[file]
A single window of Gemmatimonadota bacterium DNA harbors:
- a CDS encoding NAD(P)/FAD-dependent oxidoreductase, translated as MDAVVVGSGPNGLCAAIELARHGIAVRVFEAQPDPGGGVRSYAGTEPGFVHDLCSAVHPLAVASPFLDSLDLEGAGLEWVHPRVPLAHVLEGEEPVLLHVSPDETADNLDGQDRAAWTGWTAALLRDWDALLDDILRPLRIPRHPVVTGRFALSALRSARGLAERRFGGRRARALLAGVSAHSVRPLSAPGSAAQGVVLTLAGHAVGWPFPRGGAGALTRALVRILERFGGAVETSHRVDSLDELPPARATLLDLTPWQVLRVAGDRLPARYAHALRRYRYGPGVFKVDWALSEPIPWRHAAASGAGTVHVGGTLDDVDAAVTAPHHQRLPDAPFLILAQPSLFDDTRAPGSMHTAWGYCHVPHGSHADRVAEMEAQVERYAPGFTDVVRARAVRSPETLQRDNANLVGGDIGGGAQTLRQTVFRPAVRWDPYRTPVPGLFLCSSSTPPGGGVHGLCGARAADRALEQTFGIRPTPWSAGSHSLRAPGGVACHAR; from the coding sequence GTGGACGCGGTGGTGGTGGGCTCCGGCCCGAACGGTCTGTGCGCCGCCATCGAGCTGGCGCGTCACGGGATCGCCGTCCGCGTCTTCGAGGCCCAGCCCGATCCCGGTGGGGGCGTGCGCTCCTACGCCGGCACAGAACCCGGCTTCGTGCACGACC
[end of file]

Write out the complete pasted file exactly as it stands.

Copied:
A single window of Gemmatimonadota bacterium DNA harbors:
- a CDS encoding NAD(P)/FAD-dependent oxidoreductase, translated as MDAVVVGSGPNGLCAAIELARHGIAVRVFEAQPDPGGGVRSYAGTEPGFVHDLCSAVHPLAVASPFLDSLDLEGAGLEWVHPRVPLAHVLEGEEPVLLHVSPDETADNLDGQDRAAWTGWTAALLRDWDALLDDILRPLRIPRHPVVTGRFALSALRSARGLAERRFGGRRARALLAGVSAHSVRPLSAPGSAAQGVVLTLAGHAVGWPFPRGGAGALTRALVRILERFGGAVETSHRVDSLDELPPARATLLDLTPWQVLRVAGDRLPARYAHALRRYRYGPGVFKVDWALSEPIPWRHAAASGAGTVHVGGTLDDVDAAVTAPHHQRLPDAPFLILAQPSLFDDTRAPGSMHTAWGYCHVPHGSHADRVAEMEAQVERYAPGFTDVVRARAVRSPETLQRDNANLVGGDIGGGAQTLRQTVFRPAVRWDPYRTPVPGLFLCSSSTPPGGGVHGLCGARAADRALEQTFGIRPTPWSAGSHSLRAPGGVACHAR; from the coding sequence GTGGACGCGGTGGTGGTGGGCTCCGGCCCGAACGGTCTGTGCGCCGCCATCGAGCTGGCGCGTCACGGGATCGCCGTCCGCGTCTTCGAGGCCCAGCCCGATCCCGGTGGGGGCGTGCGCTCCTACGCCGGCACAGAACCCGGCTTCGTGCACGACC